Install NewRelic Server Monitoring Agent on Ubuntu 14.04 LTS

NewRelic is a real-time monitoring tool that has a number of useful plugins. Here I am installing the server monitoring agent to keep track of my servers health.

NewRelic - Server Monitoring

To install the server monitoring agent, first add the repository…

echo deb http://apt.newrelic.com/debian/ newrelic non-free >> /etc/apt/sources.list.d/newrelic.list
wget -O- https://download.newrelic.com/548C16BF.gpg | apt-key add -
apt-get update

…then install the monitoring agent….

apt-get install newrelic-sysmond

Configure and start server monitoring daemon…

nrsysmond-config --set license_key=<your_key_here>
/etc/init.d/newrelic-sysmond start

And here’s what the server monitoring overview page looks like.

NewRelic - Server Overview

Related Documents

newrelic.com: New Relic Servers for Linux

Rackspace Cloud Monitoring Agent

The Rackspace cloud monitoring agent allows you to monitor CPU, memory, filesystem usage and system processes. It does this by collecting information about the system and pushing it out to Rackspace Cloud Monitoring web services, where they can be analyzed, graphed, and alerted on. It is this technology that the Rackspace monitoring checks are built upon.

Plus you get a nice pretty little bar graph in the server details section of the control panel 🙂

Rackspace monitoring agent

Install the Agent

While the instructions used here are for Ubuntu 14.04 LTS, this page lists the exact commands needed for all major distros.

wget http://meta.packages.cloudmonitoring.rackspace.com/ubuntu-14.04-x86_64/rackspace-cloud-monitoring-meta-stable_1.0_all.deb
dpkg -i rackspace-cloud-monitoring-meta-stable_1.0_all.deb
apt-get update
apt-get install rackspace-monitoring-agent

If your distribution of choice isn’t listed, you can always install from source.

Configure and Start Daemon

If the /etc/rackspace-monitoring-agent.cfg file isn’t present, you will need to choose one of the methods below to start the service.

Quick Method

Run the below commands, replacing the username and API key with your own.

rackspace-monitoring-agent --setup --username <your-username> --apikey <your-api-key>
rackspace-monitoring-agent start -D

Interactive Method

Alternatively you can simply run the below to interactively enter your username and your API key or password.

rackspace-monitoring-agent --setup

Followed by…

service rackspace-monitoring-agent start

Updating

The monitoring agent does not update itself. However, if you installed using a package manager, such as apt-get, agent updates will be pulled in and applied with regular system updates anyway.

apt-get update
apt-get dist-upgrade

Uninstalling the Agent

Assuming you didn’t install from source and you used your distros package manager, you will uninstall with the same method. I am using Ubuntu, so…

apt-get remove rackspace-monitoring-agent

Or if you’re using CentOS/RHEL.

yum remove rackspace-monitoring-agent

Related Documents

https://github.com/virgo-agent-toolkit/rackspace-monitoring-agent

http://www.rackspace.com/knowledge_center/article/install-and-configure-the-cloud-monitoring-agent#UpgradeAgent

http://meta.packages.cloudmonitoring.rackspace.com/

http://docs.rackspace.com/cm/api/v1.0/cm-devguide/content/install-configure.html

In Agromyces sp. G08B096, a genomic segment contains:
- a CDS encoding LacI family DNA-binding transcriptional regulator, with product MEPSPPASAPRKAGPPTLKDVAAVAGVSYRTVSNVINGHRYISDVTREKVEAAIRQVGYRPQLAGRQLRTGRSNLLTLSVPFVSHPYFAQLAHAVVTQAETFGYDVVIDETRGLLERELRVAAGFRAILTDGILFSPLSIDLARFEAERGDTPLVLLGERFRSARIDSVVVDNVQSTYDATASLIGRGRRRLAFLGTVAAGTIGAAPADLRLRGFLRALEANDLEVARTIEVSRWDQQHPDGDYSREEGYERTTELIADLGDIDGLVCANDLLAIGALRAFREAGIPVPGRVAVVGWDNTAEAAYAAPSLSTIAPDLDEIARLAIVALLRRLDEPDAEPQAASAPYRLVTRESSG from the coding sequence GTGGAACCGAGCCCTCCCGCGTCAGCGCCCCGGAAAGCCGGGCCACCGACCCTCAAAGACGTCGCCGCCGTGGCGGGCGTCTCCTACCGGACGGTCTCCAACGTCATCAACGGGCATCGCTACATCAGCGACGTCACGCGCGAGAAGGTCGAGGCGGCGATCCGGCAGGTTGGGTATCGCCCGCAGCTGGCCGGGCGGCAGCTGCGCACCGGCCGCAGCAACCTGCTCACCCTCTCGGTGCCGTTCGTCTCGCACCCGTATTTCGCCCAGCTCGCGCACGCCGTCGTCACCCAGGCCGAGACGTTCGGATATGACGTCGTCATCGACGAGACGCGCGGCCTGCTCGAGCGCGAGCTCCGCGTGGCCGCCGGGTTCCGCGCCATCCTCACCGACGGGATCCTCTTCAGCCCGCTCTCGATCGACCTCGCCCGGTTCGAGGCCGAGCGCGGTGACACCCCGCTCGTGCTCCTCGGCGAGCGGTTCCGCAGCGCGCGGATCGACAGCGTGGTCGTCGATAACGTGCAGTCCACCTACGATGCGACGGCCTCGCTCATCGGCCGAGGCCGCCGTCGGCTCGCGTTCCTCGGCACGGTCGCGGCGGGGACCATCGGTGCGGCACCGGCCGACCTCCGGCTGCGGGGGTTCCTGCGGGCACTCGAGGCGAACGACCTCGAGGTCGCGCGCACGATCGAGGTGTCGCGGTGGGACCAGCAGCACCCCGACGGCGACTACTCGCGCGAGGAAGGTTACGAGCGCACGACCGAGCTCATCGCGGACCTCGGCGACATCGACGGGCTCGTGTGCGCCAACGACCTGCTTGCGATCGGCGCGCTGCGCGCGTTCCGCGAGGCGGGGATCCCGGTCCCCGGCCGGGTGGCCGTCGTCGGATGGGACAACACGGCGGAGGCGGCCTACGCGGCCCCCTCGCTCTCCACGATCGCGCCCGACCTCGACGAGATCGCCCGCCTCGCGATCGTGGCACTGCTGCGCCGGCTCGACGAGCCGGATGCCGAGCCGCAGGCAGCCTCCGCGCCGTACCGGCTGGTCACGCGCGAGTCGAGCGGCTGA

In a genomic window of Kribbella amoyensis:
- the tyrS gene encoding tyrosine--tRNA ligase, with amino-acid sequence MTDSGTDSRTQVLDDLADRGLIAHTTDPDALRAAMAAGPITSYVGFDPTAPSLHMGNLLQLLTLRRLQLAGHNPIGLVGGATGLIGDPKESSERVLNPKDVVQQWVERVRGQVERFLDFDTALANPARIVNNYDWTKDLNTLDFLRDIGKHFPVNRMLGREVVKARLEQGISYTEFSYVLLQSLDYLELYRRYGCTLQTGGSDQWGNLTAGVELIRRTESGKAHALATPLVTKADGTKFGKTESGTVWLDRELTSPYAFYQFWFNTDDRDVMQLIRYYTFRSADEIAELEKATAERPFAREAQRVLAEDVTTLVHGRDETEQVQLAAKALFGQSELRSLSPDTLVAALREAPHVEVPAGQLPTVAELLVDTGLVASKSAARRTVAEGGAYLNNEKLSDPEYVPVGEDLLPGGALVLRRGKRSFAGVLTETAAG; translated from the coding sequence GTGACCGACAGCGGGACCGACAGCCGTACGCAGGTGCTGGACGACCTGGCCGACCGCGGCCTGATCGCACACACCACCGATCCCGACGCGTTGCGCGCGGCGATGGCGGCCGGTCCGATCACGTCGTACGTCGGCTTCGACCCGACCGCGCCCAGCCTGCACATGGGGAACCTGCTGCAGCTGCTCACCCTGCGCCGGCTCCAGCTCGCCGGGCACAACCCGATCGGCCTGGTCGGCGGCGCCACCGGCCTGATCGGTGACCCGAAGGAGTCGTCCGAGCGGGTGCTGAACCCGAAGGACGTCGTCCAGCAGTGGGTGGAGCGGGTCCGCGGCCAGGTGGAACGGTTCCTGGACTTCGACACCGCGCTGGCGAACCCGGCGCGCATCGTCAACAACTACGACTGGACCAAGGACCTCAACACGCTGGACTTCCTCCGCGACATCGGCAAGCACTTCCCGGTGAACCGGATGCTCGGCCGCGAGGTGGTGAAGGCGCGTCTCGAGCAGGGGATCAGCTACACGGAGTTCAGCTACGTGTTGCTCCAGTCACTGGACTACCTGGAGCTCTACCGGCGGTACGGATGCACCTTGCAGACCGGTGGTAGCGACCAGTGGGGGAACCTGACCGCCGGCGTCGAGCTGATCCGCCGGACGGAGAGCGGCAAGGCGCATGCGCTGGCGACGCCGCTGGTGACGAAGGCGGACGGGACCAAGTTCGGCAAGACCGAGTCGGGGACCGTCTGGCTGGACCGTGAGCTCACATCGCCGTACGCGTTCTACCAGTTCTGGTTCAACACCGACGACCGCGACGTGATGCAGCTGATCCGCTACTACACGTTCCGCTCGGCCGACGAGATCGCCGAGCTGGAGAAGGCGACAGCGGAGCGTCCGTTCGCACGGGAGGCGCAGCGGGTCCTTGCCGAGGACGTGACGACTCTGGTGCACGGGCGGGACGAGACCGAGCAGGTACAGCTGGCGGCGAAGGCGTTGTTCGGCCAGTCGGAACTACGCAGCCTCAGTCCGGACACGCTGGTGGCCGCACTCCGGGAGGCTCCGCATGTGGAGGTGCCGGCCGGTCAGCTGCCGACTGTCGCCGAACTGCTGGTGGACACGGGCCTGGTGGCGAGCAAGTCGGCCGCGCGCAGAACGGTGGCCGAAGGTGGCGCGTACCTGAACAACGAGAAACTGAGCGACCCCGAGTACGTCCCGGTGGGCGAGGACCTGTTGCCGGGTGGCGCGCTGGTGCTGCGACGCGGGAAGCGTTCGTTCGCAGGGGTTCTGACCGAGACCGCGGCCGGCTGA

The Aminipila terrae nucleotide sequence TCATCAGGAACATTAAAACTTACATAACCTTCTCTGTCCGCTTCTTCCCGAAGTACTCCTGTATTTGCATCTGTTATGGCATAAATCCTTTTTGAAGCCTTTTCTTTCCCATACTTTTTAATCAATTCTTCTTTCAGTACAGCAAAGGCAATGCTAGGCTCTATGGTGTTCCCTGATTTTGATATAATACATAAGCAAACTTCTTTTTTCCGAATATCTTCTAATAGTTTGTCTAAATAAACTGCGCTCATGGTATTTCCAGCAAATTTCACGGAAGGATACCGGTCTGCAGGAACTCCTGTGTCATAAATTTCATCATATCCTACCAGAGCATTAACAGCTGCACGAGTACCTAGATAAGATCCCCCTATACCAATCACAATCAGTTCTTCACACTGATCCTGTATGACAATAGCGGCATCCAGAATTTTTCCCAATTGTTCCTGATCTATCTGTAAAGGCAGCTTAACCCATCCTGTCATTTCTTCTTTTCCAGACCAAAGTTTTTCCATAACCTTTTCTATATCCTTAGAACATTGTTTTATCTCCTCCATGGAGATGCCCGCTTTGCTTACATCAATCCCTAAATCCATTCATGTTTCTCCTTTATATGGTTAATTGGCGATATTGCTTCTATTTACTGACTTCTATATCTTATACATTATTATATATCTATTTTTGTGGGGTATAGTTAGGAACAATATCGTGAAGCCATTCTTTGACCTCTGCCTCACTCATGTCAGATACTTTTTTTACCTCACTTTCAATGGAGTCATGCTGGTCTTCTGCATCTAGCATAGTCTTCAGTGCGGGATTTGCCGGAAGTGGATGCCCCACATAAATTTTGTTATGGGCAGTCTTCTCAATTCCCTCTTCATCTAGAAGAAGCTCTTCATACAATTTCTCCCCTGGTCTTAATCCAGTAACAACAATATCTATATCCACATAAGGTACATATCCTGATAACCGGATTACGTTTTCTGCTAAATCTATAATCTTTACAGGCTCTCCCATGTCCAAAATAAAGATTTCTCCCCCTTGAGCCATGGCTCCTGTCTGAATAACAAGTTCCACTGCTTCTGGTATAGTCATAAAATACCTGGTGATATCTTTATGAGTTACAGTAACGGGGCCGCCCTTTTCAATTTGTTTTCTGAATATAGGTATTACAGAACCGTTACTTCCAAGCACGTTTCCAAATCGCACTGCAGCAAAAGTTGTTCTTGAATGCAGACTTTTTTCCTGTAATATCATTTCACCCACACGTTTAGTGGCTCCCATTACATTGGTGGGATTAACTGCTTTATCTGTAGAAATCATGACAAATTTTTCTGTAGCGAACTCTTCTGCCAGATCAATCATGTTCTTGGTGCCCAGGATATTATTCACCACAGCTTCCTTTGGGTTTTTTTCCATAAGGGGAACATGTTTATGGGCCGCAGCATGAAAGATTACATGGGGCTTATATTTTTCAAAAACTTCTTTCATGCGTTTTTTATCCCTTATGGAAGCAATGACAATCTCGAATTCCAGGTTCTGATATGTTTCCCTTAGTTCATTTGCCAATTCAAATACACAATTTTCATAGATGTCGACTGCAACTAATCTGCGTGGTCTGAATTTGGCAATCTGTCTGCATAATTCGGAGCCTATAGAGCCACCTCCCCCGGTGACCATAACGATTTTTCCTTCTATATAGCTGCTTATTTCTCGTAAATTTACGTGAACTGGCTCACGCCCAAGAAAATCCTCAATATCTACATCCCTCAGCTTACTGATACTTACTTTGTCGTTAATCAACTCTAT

http://www.rackspace.com/knowledge_center/article/about-the-cloud-monitoring-agent

Installing Popcorn Time on Arch Linux

I was looking for a Showbox equivalent that I could easily install on my Arch Linux desktop, when I came across Popcorn Time.

Like Showbox, this program is a free and similar to the likes of Netflix. It is essentially an open source BitTorrent client that uses sequential downloading for streaming. It is available for pretty much all platforms: Linux, Android, Mac OSX….oh, and Windows (I guess some people are still using it).

Popcorn Time was available from the AUR, so I thought I’d give it a go. At the time of writing, there were three packages available, popcorn-time, popcorntime-git and popcorntime-bin. I decided to give the Git-based package a try. If you don’t have a pot of glue, you should probably use the binary package.

Due to the nature of open source, there are two or three forks of Popcorn Time at the time of writing. All three of the packages I am looking at, come from PopcornTime.io.

I use the aura package manager, so installing Popcorn Time is easy!

sudo aura -A popcorntime-git

Not bad!

Popcorn Time

It even has support for Chromecast and AirPlay devices; a Remote Control API and VPN. Sweet!

Related Documents

https://popcorntime.io/
https://aur.archlinux.org/packages/popcorntime-bin/
https://aur.archlinux.org/packages/popcorntime-git/
https://aur.archlinux.org/packages/popcorntime/
http://en.wikipedia.org/wiki/Popcorn_Time
http://en.wikipedia.org/wiki/BitTorrent#Technologies_built_on_BitTorrent

Installing Oracle Java on Ubuntu 14.04 LTS

You will need to run the following as the root user. To install Java 7…

add-apt-repository ppa:webupd8team/java
apt-get update
apt-get install oracle-java7-installer

…and for Java 8…

add-apt-repository ppa:webupd8team/java
apt-get update
apt-get install oracle-java8-installer

You will have to agree and accept the following licenses:

Oracle Java 8 - Accept License

Oracle Java 8 - Accept Binary License

You can quickly test both java and javac with the following….

java -version
javac -version

…or you may want to check out one of my previous posts here.

Related Documents

https://salayhin.wordpress.com/2014/04/23/install-oracle-java-78-jdk-and-jre-in-ubuntu-14-04/

https://www.digitalocean.com/community/tutorials/how-to-install-java-on-ubuntu-with-apt-get

http://askubuntu.com/questions/521145/how-to-install-oracle-java-on-ubuntu-14-04